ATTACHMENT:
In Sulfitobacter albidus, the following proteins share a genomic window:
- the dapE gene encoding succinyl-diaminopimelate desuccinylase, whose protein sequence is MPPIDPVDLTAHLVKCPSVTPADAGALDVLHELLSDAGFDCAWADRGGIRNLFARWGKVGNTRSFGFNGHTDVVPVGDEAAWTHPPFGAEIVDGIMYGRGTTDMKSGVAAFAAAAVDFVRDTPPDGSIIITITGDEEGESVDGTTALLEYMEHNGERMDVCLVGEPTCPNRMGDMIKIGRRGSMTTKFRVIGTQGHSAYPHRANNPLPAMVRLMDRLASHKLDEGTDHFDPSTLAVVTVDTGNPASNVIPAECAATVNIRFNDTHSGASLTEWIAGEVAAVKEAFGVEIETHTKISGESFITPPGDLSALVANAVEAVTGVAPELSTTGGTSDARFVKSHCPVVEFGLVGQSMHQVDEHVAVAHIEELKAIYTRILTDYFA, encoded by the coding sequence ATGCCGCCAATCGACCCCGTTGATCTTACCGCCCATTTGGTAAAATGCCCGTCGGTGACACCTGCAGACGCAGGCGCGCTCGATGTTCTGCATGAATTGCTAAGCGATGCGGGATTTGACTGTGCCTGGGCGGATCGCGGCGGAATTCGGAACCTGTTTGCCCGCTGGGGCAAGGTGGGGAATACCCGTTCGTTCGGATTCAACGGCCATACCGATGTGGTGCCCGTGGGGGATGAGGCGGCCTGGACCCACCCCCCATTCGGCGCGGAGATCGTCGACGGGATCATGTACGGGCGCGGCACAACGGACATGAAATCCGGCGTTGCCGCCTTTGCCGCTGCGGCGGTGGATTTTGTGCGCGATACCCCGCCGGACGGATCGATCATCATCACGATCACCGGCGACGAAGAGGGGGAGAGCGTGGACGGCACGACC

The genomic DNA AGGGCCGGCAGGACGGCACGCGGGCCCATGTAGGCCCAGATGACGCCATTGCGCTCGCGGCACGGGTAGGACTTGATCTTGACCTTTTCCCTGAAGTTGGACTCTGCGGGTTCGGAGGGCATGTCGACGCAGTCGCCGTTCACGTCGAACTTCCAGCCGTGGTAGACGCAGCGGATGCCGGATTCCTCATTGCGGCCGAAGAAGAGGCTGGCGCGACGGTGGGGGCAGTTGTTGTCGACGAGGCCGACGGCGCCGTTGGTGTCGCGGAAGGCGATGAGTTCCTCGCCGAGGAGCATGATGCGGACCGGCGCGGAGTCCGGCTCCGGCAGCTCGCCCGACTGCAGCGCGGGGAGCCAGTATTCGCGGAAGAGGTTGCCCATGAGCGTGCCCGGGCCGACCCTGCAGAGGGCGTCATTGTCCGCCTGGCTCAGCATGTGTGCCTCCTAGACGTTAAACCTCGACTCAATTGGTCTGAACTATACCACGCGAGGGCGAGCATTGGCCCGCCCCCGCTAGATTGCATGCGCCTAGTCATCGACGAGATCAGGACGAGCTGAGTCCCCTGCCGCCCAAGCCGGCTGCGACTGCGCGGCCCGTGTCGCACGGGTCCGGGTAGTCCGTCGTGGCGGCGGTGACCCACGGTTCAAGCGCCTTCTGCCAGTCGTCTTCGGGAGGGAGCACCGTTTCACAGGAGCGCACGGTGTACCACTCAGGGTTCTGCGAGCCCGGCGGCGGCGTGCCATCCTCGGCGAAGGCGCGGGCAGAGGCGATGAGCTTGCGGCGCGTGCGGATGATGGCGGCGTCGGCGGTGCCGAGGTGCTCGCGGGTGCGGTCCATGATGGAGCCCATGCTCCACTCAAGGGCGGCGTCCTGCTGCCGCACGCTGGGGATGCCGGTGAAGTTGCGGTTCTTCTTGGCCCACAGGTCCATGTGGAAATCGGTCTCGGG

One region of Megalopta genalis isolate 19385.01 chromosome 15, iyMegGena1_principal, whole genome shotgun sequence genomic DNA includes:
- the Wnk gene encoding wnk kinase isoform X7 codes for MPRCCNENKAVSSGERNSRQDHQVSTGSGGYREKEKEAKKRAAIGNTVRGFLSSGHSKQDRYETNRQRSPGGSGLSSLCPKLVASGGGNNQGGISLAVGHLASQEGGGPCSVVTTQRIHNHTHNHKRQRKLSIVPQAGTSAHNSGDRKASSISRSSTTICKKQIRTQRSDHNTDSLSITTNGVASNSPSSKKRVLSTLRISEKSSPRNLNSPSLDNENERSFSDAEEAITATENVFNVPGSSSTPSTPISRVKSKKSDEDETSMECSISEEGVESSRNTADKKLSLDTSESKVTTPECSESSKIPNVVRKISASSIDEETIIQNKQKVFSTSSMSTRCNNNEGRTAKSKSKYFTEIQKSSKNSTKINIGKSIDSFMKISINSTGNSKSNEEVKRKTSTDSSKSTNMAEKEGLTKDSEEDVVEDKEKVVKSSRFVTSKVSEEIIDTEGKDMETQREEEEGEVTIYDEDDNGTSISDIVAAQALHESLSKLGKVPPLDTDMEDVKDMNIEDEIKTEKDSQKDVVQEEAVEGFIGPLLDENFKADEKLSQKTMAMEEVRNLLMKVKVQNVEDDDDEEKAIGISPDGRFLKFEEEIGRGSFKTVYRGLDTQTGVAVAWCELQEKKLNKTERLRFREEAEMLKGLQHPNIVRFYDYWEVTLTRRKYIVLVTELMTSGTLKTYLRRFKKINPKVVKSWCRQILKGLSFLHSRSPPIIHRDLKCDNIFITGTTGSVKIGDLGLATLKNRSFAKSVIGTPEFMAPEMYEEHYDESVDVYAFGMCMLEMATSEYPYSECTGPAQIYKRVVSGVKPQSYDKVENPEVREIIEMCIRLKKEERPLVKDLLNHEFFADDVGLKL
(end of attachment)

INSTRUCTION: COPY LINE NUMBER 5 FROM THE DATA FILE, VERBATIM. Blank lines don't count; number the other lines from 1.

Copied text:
- the Wnk gene encoding wnk kinase isoform X7 codes for MPRCCNENKAVSSGERNSRQDHQVSTGSGGYREKEKEAKKRAAIGNTVRGFLSSGHSKQDRYETNRQRSPGGSGLSSLCPKLVASGGGNNQGGISLAVGHLASQEGGGPCSVVTTQRIHNHTHNHKRQRKLSIVPQAGTSAHNSGDRKASSISRSSTTICKKQIRTQRSDHNTDSLSITTNGVASNSPSSKKRVLSTLRISEKSSPRNLNSPSLDNENERSFSDAEEAITATENVFNVPGSSSTPSTPISRVKSKKSDEDETSMECSISEEGVESSRNTADKKLSLDTSESKVTTPECSESSKIPNVVRKISASSIDEETIIQNKQKVFSTSSMSTRCNNNEGRTAKSKSKYFTEIQKSSKNSTKINIGKSIDSFMKISINSTGNSKSNEEVKRKTSTDSSKSTNMAEKEGLTKDSEEDVVEDKEKVVKSSRFVTSKVSEEIIDTEGKDMETQREEEEGEVTIYDEDDNGTSISDIVAAQALHESLSKLGKVPPLDTDMEDVKDMNIEDEIKTEKDSQKDVVQEEAVEGFIGPLLDENFKADEKLSQKTMAMEEVRNLLMKVKVQNVEDDDDEEKAIGISPDGRFLKFEEEIGRGSFKTVYRGLDTQTGVAVAWCELQEKKLNKTERLRFREEAEMLKGLQHPNIVRFYDYWEVTLTRRKYIVLVTELMTSGTLKTYLRRFKKINPKVVKSWCRQILKGLSFLHSRSPPIIHRDLKCDNIFITGTTGSVKIGDLGLATLKNRSFAKSVIGTPEFMAPEMYEEHYDESVDVYAFGMCMLEMATSEYPYSECTGPAQIYKRVVSGVKPQSYDKVENPEVREIIEMCIRLKKEERPLVKDLLNHEFFADDVGLKL